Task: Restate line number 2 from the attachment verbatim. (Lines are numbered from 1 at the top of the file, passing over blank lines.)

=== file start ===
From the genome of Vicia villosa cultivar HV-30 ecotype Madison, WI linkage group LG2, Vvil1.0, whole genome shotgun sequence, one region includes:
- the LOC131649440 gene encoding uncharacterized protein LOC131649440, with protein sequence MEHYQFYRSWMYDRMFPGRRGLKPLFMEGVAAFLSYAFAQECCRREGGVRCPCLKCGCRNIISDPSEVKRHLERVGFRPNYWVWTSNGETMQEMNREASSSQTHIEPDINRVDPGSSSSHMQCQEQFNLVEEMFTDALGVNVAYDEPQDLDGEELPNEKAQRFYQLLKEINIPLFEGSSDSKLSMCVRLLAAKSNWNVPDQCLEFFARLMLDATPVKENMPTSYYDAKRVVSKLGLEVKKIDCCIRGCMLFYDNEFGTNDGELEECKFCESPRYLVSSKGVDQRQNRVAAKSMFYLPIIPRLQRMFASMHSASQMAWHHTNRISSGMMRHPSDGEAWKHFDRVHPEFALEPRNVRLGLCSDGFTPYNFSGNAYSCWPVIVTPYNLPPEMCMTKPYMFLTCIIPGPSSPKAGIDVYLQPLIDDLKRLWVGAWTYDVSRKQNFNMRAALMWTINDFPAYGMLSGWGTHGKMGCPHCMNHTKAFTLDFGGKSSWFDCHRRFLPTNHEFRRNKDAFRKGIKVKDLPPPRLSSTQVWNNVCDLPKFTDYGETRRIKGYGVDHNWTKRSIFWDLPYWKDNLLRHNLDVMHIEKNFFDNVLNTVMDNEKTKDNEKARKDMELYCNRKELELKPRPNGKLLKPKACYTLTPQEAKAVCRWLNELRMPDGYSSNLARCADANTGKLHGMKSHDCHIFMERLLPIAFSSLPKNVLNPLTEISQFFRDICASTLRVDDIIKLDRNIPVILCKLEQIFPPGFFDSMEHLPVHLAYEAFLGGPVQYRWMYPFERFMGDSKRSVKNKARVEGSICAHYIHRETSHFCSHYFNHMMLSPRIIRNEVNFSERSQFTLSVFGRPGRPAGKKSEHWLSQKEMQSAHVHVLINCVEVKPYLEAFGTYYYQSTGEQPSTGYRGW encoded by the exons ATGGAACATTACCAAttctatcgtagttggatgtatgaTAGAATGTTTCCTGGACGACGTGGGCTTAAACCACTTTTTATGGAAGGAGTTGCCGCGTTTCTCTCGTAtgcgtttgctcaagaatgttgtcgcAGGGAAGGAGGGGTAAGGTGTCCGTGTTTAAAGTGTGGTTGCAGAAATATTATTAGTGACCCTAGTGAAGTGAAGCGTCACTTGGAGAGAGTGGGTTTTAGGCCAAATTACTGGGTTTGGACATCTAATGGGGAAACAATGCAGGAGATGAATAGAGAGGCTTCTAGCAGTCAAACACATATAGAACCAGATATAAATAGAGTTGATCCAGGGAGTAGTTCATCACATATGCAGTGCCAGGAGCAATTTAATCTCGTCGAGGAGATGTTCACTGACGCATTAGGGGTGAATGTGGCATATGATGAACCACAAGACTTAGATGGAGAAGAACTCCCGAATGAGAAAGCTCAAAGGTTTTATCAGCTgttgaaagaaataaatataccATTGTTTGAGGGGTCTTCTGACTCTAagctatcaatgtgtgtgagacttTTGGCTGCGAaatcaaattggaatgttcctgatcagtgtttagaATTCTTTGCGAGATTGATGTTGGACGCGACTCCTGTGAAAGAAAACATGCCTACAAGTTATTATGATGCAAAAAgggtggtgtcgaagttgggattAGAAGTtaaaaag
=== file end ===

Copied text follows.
- the LOC131649440 gene encoding uncharacterized protein LOC131649440, with protein sequence MEHYQFYRSWMYDRMFPGRRGLKPLFMEGVAAFLSYAFAQECCRREGGVRCPCLKCGCRNIISDPSEVKRHLERVGFRPNYWVWTSNGETMQEMNREASSSQTHIEPDINRVDPGSSSSHMQCQEQFNLVEEMFTDALGVNVAYDEPQDLDGEELPNEKAQRFYQLLKEINIPLFEGSSDSKLSMCVRLLAAKSNWNVPDQCLEFFARLMLDATPVKENMPTSYYDAKRVVSKLGLEVKKIDCCIRGCMLFYDNEFGTNDGELEECKFCESPRYLVSSKGVDQRQNRVAAKSMFYLPIIPRLQRMFASMHSASQMAWHHTNRISSGMMRHPSDGEAWKHFDRVHPEFALEPRNVRLGLCSDGFTPYNFSGNAYSCWPVIVTPYNLPPEMCMTKPYMFLTCIIPGPSSPKAGIDVYLQPLIDDLKRLWVGAWTYDVSRKQNFNMRAALMWTINDFPAYGMLSGWGTHGKMGCPHCMNHTKAFTLDFGGKSSWFDCHRRFLPTNHEFRRNKDAFRKGIKVKDLPPPRLSSTQVWNNVCDLPKFTDYGETRRIKGYGVDHNWTKRSIFWDLPYWKDNLLRHNLDVMHIEKNFFDNVLNTVMDNEKTKDNEKARKDMELYCNRKELELKPRPNGKLLKPKACYTLTPQEAKAVCRWLNELRMPDGYSSNLARCADANTGKLHGMKSHDCHIFMERLLPIAFSSLPKNVLNPLTEISQFFRDICASTLRVDDIIKLDRNIPVILCKLEQIFPPGFFDSMEHLPVHLAYEAFLGGPVQYRWMYPFERFMGDSKRSVKNKARVEGSICAHYIHRETSHFCSHYFNHMMLSPRIIRNEVNFSERSQFTLSVFGRPGRPAGKKSEHWLSQKEMQSAHVHVLINCVEVKPYLEAFGTYYYQSTGEQPSTGYRGW encoded by the exons ATGGAACATTACCAAttctatcgtagttggatgtatgaTAGAATGTTTCCTGGACGACGTGGGCTTAAACCACTTTTTATGGAAGGAGTTGCCGCGTTTCTCTCGTAtgcgtttgctcaagaatgttgtcgcAGGGAAGGAGGGGTAAGGTGTCCGTGTTTAAAGTGTGGTTGCAGAAATATTATTAGTGACCCTAGTGAAGTGAAGCGTCACTTGGAGAGAGTGGGTTTTAGGCCAAATTACTGGGTTTGGACATCTAATGGGGAAACAATGCAGGAGATGAATAGAGAGGCTTCTAGCAGTCAAACACATATAGAACCAGATATAAATAGAGTTGATCCAGGGAGTAGTTCATCACATATGCAGTGCCAGGAGCAATTTAATCTCGTCGAGGAGATGTTCACTGACGCATTAGGGGTGAATGTGGCATATGATGAACCACAAGACTTAGATGGAGAAGAACTCCCGAATGAGAAAGCTCAAAGGTTTTATCAGCTgttgaaagaaataaatataccATTGTTTGAGGGGTCTTCTGACTCTAagctatcaatgtgtgtgagacttTTGGCTGCGAaatcaaattggaatgttcctgatcagtgtttagaATTCTTTGCGAGATTGATGTTGGACGCGACTCCTGTGAAAGAAAACATGCCTACAAGTTATTATGATGCAAAAAgggtggtgtcgaagttgggattAGAAGTtaaaaag